Glufosinate Trunk Injury of Young Almond Trees

Glufosinate (Rely 280 and other trade names) usage has increased over the past year due to the increase supply and availability of generics. This herbicide has been shown to be very effective in controlling glyphosate resistant weeds, including fleabane, marestail, and goosegrass and has an important role in orchard weed control.

Glufosinate drift can cause trunk damage to young almond trees. Photo courtesy of Brad Hansen, UC Davis

Glufosinate drift can cause trunk damage to young almond trees. Photo courtesy of Brad Hanson, UCCE Weed Specialist

One concern of glufosinate usage is plant safety. Accidental applications of glufosinate to the trunk of one to three year old almond trees can cause damage. Field observations and studies by Brad Hanson (UC Weed Specialist) have shown that gumming and a sunken canker can occur three to four weeks post herbicide application. This canker is distinctively different from Phytophthora, band cankerand bacterial canker as there is more consistency of symptoms across the field (i.e. a pattern in symptom occurrence). Within affected trees, symptoms include origination of the irregular shaped canker being above the soil line and in a similar location on multiple trees, the lack of a “sweet” smell, and amber gumming.

Gumming of the tree trunk caused by experimental glufosinate application. Photo courtesy of Brad Hansen.

Gumming of the tree trunk caused by experimental glufosinate application. Photo courtesy of Brad Hanson.

Although the damage appears to be a severe issue, most observed damage has resulted in slightly smaller, mis-shaped trunks. Within a few years – and usually by the first harvest -affected areas appear to be compartmentalized by the enlarging trunk and are rarely visible. Tree loss has not been observed in normal drift incidences.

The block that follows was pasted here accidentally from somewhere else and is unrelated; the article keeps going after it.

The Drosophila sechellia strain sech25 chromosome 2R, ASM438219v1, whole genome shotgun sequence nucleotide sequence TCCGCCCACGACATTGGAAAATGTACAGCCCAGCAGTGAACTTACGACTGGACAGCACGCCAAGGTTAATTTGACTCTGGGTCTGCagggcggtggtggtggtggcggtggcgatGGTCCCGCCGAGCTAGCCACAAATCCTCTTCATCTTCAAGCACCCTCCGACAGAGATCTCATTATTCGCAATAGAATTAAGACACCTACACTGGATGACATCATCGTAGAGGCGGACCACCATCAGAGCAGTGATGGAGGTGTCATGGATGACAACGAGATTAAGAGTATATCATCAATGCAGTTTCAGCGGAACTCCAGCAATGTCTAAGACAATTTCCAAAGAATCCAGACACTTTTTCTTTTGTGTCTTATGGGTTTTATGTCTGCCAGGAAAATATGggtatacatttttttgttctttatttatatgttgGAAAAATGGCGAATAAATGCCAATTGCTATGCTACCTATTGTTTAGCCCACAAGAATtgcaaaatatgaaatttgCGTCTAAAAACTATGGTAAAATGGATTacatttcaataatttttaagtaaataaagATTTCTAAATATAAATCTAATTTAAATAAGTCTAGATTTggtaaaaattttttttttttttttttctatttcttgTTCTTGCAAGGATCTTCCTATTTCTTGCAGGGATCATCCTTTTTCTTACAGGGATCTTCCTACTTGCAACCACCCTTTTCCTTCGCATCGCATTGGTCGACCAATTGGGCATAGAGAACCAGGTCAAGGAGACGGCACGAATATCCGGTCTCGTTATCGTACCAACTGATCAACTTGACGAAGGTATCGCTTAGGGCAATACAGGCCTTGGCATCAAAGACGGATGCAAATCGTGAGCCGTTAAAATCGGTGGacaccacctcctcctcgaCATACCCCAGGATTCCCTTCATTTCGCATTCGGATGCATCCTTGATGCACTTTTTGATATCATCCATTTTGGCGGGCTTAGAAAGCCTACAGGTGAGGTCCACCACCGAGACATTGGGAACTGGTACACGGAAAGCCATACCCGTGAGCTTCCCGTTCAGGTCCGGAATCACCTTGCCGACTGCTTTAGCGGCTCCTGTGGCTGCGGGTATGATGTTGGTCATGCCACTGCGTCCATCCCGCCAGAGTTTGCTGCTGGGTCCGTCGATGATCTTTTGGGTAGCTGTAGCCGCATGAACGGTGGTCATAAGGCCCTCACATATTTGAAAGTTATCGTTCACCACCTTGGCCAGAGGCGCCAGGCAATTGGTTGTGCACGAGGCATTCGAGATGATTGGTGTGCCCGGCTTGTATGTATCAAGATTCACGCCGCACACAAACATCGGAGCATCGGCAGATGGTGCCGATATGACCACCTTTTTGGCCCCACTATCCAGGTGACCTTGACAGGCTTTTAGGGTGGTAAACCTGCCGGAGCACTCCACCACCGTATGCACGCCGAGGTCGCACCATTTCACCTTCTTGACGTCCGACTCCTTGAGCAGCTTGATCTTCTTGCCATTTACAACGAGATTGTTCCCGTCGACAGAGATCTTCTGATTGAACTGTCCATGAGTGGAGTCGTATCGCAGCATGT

Glufosinate is a useful tool for post-emergent weed control. As with any herbicide, its use should be used with caution around young trees. Avoid spraying in windy conditions and use the right equipment and pressure to avoid drift.

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4 thoughts on “Glufosinate Trunk Injury of Young Almond Trees

  1. We looked at this problem 6 years ago on 3rd leaf trees. My recommendation has always been to refrain from usage unless there is calised bark or a tree protector present.

    1. Thanks for your comment, Mark!
      I agree, this problem was quite common several years ago when glufosinate was readily available in CA. Once it became scarce, it was no longer an issue. Now that generics are hitting the market, use within orchards has increased and damage is being found.

      Keeping on the tree protectors do help protect the trunk. Having them on for multiple years, however, does increase the chance of other issues – especially when soil and debris begin to fill the protector.

      I usually suggest keeping them on through the summer of the second year as it provides protection for the late spring burn down while still giving an opportunity to remove them before debris and tree growth makes it more difficult.


    1. Sara,
      I am unsure of the rates, but my guess is that it is a small proportion of the treated acreage. The issue was severe enough, however, to establish a research project to prove that glufosinate can cause damage. I feel that many farmers are mis-interpreting the information. Instead of viewing it as a problem that can prevented through the proper use of herbicide, it is perceived that the product shouldn’t be used. My perpspective, rather, is that people should be aware that spraying this material on the trunk of their trees will have an impact and thus should be avoided.

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